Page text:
Tags: kennewick | man | burial

Kennewick Man's Burial More Likely After DNA Says Skeleton is Native

Image: Kennewick Man's Burial More Likely After DNA Says Skeleton is Native
A clay facial reconstruction of Kennewick Man was carefully sculpted around the morphological features of his skull. Sculpted bust of Kennewick Man by StudioEIS based on forensic facial reconstruction by sculptor Amanda Danning. (Brittney Tatchell/Smithsonian Institution)

By    |   Monday, 02 May 2016 12:17 PM

The Kennewick Man, a 9,000-year-old skeleton, got one step closer to a requested tribal burial after the U.S. Army Corps of Engineers confirmed that it is Native American.

Five native tribes in the northwest U.S. have claimed the Kennewick Man as a relative and have been arguing since the 1996 discovery that the skeleton, which they refer to as “Ancient One” should be reburied, The Seattle Times reported.

That request became more likely after DNA testing revealed genetic similarities between the Kennewick Man and Colville tribal members in Washington state.

Students involved in hydroplane races discovered the skeleton washed out of a bank of the Columbia River on federal land. That land formerly belonged to the Confederated Tribes of the Umatilla Indian Reservation, and would have been visited by members of the Confederated Tribes of the Colville Reservation: the Wanapum Band, the Yakama Nation, and the Nez Perce.

“Obviously we are hearing an acknowledgment from the Corps of what we have been saying for 20 years,” said JoDe Goudy, chairman of the Yakama Nation. “Now we want to collectively do what is right, and bring our relative back for reburial.”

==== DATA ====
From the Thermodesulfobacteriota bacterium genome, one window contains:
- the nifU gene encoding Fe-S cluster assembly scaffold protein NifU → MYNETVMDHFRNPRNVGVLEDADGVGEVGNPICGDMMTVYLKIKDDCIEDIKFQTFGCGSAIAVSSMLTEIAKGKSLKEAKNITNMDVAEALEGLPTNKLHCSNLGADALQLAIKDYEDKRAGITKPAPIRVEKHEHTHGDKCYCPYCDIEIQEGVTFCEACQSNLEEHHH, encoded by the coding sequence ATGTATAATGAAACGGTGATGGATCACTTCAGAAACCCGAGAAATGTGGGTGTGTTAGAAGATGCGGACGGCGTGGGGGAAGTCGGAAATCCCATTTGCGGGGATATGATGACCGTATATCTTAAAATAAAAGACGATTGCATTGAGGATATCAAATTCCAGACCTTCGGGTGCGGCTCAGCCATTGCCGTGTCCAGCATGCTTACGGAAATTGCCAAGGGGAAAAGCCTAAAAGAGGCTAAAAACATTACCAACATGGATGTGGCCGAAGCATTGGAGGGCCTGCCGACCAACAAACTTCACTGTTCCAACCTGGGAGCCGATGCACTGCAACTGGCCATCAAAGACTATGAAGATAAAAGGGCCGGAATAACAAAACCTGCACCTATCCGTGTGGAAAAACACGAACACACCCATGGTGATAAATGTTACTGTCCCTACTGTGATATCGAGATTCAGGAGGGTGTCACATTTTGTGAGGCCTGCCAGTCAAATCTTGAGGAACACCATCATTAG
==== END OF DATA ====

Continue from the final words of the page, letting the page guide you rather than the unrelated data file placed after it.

The skeleton is now covered by the Native American Graves Protection and Repatriation Act, The Associated Press reported. It will remain at the Burke Museum in Seattle until officials determine which tribe should receive it.

Affirmation of cultural ties isn’t expected before February, The Christian Science Monitor reported, adding that Oregon's Confederated Tribes of the Umatilla Indian Reservation will file a joint claim to speed repatriation.

Scientists studying the skeleton learned that the Kennewick Man was 5-foot-7, weighed 163 pounds and died at age 40. He ate mostly fish or marine mammals, but also hunted deer and antelope and was right-handed.

Dating between 8,400 and 8,690 years old, Kennewick Man is one of the oldest and most complete human skeletons found in North America, according to the Burke Museum’s website.

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The Kennewick Man, a 9,000-year-old skeleton, got one step closer to a requested tribal burial after the U.S. Army Corps of Engineers confirmed that it is Native American.
kennewick, man, burial
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2016-17-02
Monday, 02 May 2016 12:17 PM
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